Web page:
Afghanistan: Child marriage delivers girls from hunger, temporarily wards off famine for her family Print E-mail
Sunday Magazine July 9, 2006

The Bride Price

Read also: Afghanistan: Lifting the Veil - No End to Women's Suffering?

Photographs by STEPHANIE SINCLAIR for The New York Times
Text by BARRY BEARAK


Ghulam Haider, 11, is to be married to Faiz Mohammed, 40. She had hoped to be a teacher but was forced to quit her classes when she became engaged. 


Family and friends gathered to celebrate Ghulam's engagement. The father of the bride, Mahmoud Haider, 32, said he is unhappy giving his daughter away at such a young age, but has no choice due to severe poverty.


Majabin Mohammmed, 13, was given away as payment for a gambling debt


Girls are valuable workers in a land where survival is scratched from the grudging soil of a half-acre parcel. In her husband's home, she is more valuable yet. She can have sex and bear children.


Husbands are not ordinarily old enough to be their wives' fathers or grandfathers, but such February-September couples as those pictured here are hardly rare either. The girl's wishes are customarily disregarded, and her marriage will end her opportunities for schooling and independent work


Roshan Qasem, 11, will join the household of Said Mohammed, 55; his first wife; their three sons; and their daughter, who is the same age as Roshan.

In many societies, the term "child bride" calls to mind impetuous sweethearts, a ladder cautiously positioned beneath a bedroom window, a silent kiss in the moonlight and a young couple making an anxious getaway to a justice of the peace. But this is not a ready image the world over. In Afghanistan, a child bride is very often just that: a child, even a preteen, her innocence betrothed to someone older, even much, much older.

Rather than a willing union between a man and woman, marriage is frequently a transaction among families, and the younger the bride, the higher the price she may fetch. Girls are valuable workers in a land where survival is scratched from the grudging soil of a half-acre parcel. In her parents' home, a girl can till fields, tend livestock and cook meals. In her husband's home, she is more useful yet. She can have sex and bear children.

Afghanistan is not alone in this predilection toward early wedlock. Globally, the number of child brides is hard to tabulate; they live mostly in places where births, deaths and the human milestones in between go unrecorded. But there are estimates. About 1 in 7 girls in the developing world (excluding China) gets married before her 15th birthday, according to analyses done by the Population Council, an international research group.

In the huge Indian states of Rajasthan and Uttar Pradesh, the proportion is 36 percent; in Bangladesh, 37 percent; in northwest Nigeria, 48 percent; in the Amhara region of Ethiopia, 50 percent. Tens of millions of girls are having babies before their bodies are mature enough, increasing the likelihood of death from hemorrhaging, obstructed labor and other complications.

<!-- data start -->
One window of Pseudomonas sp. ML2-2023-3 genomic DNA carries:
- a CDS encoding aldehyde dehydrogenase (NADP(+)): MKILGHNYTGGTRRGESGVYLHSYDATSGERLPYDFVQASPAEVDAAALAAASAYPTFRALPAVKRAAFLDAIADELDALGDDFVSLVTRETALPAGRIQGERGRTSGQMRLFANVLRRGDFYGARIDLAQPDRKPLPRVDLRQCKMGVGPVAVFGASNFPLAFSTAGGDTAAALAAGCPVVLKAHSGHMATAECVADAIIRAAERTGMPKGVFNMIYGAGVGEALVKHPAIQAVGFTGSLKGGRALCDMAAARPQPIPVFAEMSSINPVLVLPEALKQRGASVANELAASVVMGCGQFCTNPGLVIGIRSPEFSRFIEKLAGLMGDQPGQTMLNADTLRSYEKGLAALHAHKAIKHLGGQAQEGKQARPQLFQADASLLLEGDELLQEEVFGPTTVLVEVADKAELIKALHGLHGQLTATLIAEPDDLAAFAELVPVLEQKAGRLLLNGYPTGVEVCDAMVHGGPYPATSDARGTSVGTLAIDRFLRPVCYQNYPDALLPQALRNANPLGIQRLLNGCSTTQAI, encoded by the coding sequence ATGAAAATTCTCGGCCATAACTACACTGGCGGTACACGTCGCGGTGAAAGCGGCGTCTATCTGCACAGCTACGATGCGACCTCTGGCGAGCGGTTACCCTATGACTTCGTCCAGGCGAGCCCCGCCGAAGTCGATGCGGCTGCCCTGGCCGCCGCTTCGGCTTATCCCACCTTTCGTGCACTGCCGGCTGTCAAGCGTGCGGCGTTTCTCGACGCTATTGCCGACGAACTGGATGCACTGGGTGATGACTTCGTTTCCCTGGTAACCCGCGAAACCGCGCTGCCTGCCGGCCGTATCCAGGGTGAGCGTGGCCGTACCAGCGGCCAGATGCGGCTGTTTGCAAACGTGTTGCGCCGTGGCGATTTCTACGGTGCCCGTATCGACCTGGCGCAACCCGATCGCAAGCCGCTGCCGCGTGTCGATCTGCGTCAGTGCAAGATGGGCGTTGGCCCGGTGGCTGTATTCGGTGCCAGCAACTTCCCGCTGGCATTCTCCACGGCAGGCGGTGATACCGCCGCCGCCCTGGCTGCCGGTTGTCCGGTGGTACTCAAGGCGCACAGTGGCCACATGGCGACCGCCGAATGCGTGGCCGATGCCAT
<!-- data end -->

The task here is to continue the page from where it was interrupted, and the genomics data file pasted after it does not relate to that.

Stephanie Sinclair's striking photographs of child brides in Afghanistan remind me of my own travels over remote landscapes during the time of the Taliban, when recurring years of drought had parched the final resources from millions of the destitute. Fathers then were especially keen to convert their daughters into brides. It was a way to deliver the girl from hunger ­ and a way to at least temporarily ward off famine for the rest of the family. Young boys were sold into bondage with the same painful practicality. Rarely have I seen anything more heartbreaking than the tears of a relinquished child.

The drought has since passed, but the poverty remains, as does the widespread custom of early marriage. Some Afghans readily use their daughters to settle debts and assuage disputes. Polygamy is practiced. A man named Mohammed Fazal, 45, told Sinclair that village elders had urged him to take his second wife, 13-year-old Majabin, in lieu of money owed him by the girl's father. The two men had been gambling at cards while also ingesting opium and hashish.

But the practice of early marriage stems as much from entrenched culture as from financial need. Bridal virginity is a matter of honor. Afghan men want to marry virgins, and parents prefer to yield their daughters before misbehavior or abduction has brought the family shame and made any wedding impossible.

Unfortunately, there are no reliable data about the age of Afghans at marriage. Husbands are not ordinarily old enough to be their wives' fathers or grandfathers, but such February-September couples as those pictured here are hardly rare either. In such marriages, the man is likely to view the age difference as a fair bargain, his years of experience in exchange for her years of fecundity. At the same time, the girl's wishes are customarily disregarded. Her marriage will end her opportunities for schooling and independent work.

On the day she witnessed the engagement party of 11-year-old Ghulam Haider to 40-year-old Faiz Mohammed, Sinclair discreetly took the girl aside. "What are you feeling today?" the photographer asked. "Nothing," the bewildered girl answered. "I do not know this man. What am I supposed to feel?"